Each bug will be fixed in a branch that came from the correct bugfixes branch. Once merged into the requested branch, developer must report the fixes in the main; with a simple cherry-pick for simple cases, or opening another pull request if changes are huge.

Each feature will be hacked in a branch that came from main, and will be merged back to main.


Most of the times, when you’ll want to contribute to the project, you’ll have to retrieve the code and change it before you can report upstream. Note that I will detail here the basic command line instructions to get things working; but of course, you’ll find equivalents in your favorite Git GUI/tool/whatever ;)

Just work with a:

$ git clone

A directory named glpi will bre created where you’ve issued the clone.

Then - if you did not already - you will have to create a fork of the repository on your github account; using the Fork button from the GLPI’s Github page. This will take a few moments, and you will have a repository created, {you user name}/glpi - forked from glpi-project/glpi.

Add your fork as a remote from the cloned directory:

$ git remote add my_fork{your user name}/glpi.git

You can replace my_fork with what you want but origin (just remember it); and you will find your fork URL from the Github UI.

A basic good practice using Git is to create a branch for everything you want to do; we’ll talk about that in the sections below. Just keep in mind that you will publish your branches on you fork, so you can propose your changes.

When you open a new pull request, it will be reviewed by one or more member of the community. If you’re asked to make some changes, just commit again on your local branch, push it, and you’re done; the pull request will be automatically updated.


It’s up to you to manage your fork; and keep it up to date. I’ll advice you to keep original branches (such as main or x.y/bugfixes) pointing on the upstream repository.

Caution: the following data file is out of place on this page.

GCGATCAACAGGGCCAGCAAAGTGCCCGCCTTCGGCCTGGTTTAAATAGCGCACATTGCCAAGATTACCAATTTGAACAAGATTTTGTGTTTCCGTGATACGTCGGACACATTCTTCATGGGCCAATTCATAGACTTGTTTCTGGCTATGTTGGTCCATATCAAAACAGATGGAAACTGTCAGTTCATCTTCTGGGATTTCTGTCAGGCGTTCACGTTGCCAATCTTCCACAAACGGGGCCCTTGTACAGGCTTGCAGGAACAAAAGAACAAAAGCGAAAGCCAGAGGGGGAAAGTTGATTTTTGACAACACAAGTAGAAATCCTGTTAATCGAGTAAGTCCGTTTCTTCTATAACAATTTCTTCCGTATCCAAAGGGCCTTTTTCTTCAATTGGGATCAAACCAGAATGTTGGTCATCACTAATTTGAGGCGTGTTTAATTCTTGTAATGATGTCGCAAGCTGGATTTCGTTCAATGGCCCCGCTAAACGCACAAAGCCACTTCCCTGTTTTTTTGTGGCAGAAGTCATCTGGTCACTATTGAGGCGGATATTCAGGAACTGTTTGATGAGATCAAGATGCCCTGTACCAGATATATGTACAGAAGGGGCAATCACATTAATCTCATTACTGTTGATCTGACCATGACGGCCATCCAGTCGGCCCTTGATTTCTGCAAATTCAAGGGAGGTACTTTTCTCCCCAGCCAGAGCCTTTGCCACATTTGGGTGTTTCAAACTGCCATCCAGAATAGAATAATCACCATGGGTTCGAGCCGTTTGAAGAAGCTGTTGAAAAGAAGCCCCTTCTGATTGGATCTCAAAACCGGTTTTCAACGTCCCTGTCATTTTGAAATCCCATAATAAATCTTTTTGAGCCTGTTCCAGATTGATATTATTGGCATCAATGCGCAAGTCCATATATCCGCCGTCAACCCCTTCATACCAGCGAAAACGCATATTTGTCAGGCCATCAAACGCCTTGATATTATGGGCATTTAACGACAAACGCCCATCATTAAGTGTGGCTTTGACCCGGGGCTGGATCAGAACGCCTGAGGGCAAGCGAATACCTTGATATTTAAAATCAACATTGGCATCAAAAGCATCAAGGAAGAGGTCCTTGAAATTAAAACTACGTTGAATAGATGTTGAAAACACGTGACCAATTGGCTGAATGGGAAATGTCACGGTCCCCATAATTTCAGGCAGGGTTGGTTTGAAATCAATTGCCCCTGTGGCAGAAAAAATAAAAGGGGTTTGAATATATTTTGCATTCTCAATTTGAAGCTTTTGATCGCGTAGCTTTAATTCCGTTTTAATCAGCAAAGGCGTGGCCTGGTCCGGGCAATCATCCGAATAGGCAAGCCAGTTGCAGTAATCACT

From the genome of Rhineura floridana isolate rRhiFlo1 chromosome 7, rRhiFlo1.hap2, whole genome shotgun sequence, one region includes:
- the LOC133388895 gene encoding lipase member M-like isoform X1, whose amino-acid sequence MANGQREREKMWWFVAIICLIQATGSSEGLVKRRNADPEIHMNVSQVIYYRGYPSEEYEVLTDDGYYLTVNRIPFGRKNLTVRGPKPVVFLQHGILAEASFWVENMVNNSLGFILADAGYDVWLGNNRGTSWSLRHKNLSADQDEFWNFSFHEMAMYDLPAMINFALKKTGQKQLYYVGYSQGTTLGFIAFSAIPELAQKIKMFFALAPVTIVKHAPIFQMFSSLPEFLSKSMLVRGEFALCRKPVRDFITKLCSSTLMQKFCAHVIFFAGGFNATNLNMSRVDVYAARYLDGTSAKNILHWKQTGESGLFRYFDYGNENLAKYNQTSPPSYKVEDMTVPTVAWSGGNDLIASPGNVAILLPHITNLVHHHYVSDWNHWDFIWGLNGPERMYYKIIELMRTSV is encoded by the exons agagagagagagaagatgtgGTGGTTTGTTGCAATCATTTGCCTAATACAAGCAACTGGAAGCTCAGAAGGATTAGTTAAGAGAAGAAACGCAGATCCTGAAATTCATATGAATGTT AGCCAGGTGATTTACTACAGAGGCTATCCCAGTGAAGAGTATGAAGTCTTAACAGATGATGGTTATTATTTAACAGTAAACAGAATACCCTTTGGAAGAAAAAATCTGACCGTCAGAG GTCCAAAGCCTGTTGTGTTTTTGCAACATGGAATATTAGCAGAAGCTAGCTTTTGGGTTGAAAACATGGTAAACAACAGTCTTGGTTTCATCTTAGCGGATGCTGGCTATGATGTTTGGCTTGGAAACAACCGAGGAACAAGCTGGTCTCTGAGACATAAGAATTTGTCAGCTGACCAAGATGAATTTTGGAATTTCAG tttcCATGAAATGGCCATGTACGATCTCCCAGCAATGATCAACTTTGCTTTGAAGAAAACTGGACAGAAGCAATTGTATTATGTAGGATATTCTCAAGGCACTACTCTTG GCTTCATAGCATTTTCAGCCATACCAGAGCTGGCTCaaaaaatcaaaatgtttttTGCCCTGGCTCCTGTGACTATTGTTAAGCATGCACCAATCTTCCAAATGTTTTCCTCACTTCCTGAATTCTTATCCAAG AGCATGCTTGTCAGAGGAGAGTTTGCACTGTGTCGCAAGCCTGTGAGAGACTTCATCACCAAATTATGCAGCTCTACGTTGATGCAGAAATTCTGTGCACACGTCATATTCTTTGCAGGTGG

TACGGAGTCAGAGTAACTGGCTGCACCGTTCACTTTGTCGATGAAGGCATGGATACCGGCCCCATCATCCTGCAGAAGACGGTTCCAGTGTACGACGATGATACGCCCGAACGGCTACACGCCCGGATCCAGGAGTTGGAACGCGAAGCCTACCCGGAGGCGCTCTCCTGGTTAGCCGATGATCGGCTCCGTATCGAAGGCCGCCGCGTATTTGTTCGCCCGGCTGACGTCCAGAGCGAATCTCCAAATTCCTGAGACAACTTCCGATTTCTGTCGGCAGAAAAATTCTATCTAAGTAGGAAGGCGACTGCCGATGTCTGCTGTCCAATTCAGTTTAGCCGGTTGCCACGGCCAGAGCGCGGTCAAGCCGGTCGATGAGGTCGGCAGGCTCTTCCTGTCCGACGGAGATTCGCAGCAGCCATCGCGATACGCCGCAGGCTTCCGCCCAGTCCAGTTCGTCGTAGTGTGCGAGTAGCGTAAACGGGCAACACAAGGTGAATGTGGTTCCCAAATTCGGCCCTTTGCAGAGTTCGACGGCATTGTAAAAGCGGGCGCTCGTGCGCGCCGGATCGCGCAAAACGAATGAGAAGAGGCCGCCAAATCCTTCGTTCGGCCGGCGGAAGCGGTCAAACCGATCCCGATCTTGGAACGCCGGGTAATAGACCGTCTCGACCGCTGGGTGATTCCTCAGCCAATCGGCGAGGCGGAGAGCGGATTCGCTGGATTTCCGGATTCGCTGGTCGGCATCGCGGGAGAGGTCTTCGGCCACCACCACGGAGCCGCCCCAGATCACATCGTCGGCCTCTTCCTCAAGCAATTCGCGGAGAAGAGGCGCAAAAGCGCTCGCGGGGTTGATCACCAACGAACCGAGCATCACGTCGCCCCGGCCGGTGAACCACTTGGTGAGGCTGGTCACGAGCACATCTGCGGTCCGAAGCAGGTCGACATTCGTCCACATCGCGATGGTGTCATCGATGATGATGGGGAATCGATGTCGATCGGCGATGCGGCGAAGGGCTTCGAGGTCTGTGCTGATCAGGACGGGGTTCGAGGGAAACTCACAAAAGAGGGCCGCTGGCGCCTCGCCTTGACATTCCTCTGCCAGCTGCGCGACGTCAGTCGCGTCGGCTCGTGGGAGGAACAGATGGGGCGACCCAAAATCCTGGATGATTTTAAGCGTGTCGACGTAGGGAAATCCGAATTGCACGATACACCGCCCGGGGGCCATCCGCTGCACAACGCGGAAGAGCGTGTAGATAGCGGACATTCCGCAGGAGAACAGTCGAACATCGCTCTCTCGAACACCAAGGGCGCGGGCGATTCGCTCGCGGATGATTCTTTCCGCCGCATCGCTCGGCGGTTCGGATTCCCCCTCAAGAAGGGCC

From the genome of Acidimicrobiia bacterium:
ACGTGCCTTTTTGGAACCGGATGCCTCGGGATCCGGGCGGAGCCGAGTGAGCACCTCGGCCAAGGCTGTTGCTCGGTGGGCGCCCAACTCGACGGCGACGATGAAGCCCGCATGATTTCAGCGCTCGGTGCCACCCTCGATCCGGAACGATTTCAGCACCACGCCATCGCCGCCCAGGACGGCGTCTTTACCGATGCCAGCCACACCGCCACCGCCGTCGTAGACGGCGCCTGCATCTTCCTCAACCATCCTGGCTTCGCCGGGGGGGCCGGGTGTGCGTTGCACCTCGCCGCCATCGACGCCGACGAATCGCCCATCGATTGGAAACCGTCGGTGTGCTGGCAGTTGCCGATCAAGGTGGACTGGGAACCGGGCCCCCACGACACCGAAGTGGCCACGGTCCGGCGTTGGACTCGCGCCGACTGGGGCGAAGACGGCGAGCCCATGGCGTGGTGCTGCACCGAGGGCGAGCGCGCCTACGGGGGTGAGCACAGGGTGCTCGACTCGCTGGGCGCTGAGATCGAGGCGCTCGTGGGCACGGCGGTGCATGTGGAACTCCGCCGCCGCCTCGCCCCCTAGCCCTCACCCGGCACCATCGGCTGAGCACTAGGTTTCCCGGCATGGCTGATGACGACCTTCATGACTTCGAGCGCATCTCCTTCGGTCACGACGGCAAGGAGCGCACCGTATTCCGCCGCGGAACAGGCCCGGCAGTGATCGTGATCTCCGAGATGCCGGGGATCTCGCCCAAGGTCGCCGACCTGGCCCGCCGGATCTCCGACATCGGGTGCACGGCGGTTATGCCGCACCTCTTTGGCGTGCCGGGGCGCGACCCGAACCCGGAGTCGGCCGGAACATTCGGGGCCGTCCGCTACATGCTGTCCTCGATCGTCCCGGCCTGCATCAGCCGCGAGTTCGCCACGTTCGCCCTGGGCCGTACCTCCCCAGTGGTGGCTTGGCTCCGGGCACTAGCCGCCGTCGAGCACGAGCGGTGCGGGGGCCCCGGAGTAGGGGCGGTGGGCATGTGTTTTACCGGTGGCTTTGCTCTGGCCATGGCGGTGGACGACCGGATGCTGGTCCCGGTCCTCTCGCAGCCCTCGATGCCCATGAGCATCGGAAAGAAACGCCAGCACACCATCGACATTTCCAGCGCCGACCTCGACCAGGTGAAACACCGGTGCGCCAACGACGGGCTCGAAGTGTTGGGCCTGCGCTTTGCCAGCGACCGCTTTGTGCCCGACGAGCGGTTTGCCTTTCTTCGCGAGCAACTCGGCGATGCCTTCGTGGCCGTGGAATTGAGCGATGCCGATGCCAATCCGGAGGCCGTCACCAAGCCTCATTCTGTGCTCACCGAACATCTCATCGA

Tha way, you’ll just have to update the branch from the main repository before doing anything.


If you find a bug in the current stable release, you’ll have to work on the bugfixes branch; and, as we’ve said already, create a specific branch to work on. You may name your branch explicitly like 9.1/fix-sthing or to reference an existing issue 9.1/fix-1234; just prefix it with {version}/fix-.

Generally, the very first step for a bug is to be filled in a ticket.

From the clone directory:

$ git checkout -b 9.1/bugfixes origin/9.1/bugfixes
$ git branch 9.1/fix-bad-api-callback
$ git co 9.1/fix-bad-api-callback

At this point, you’re working on an only local branch named 9.1/fix-api-callback. You can now work to solve the issue, and commit (as frequently as you want).

At the end, you will want to get your changes back to the project. So, just push the branch to your fork remote:

$ git push -u my_fork 9.1/fix-api-callback

Last step is to create a PR to get your changes back to the project. You’ll find the button to do this visiting your fork or even main project github page.

Just remember here we’re working on some bugfix, that should reach the bugfixes branch; the PR creation will probably propose you to merge against the main branch; and maybe will tell you they are conflicts, or many commits you do not know about… Just set the base branch to the correct bugfixes and that should be good.


Before doing any work on any feature, mays sure it has been discussed by the community. Open - if it does not exists yet - a ticket with your detailed proposition. Fo technical features, you can work directly on github; but for work proposals, you should take a look at our feature proposal platform.

If you want to add a new feature, you will have to work on the main branch, and create a local branch with the name you want, prefixed with feature/.

From the clone directory:

$ git branch feature/my-killer-feature
$ git co feature/my-killer feature

You’ll notice we do no change branch on the first step; that is just because main is the default branch, and therefore the one you’ll be set on just after cloning. At this point, you’re working on an only local branch named feature/my-killer-feature. You can now work and commit (as frequently as you want).

At the end, you will want to get your changes back to the project. So, just push the branch on your fork remote:

$ git push -u my_fork feature/my-killer-feature

Commit messages

There are several good practices regarding commit messages, but this is quite simple:

  • the commit message may refer an existing ticket if any,

    • just make a simple reference to a ticket with keywords like refs #1234 or see #1234",

    • automatically close a ticket when commit will be merged back with keywords like closes #1234 or fixes #1234,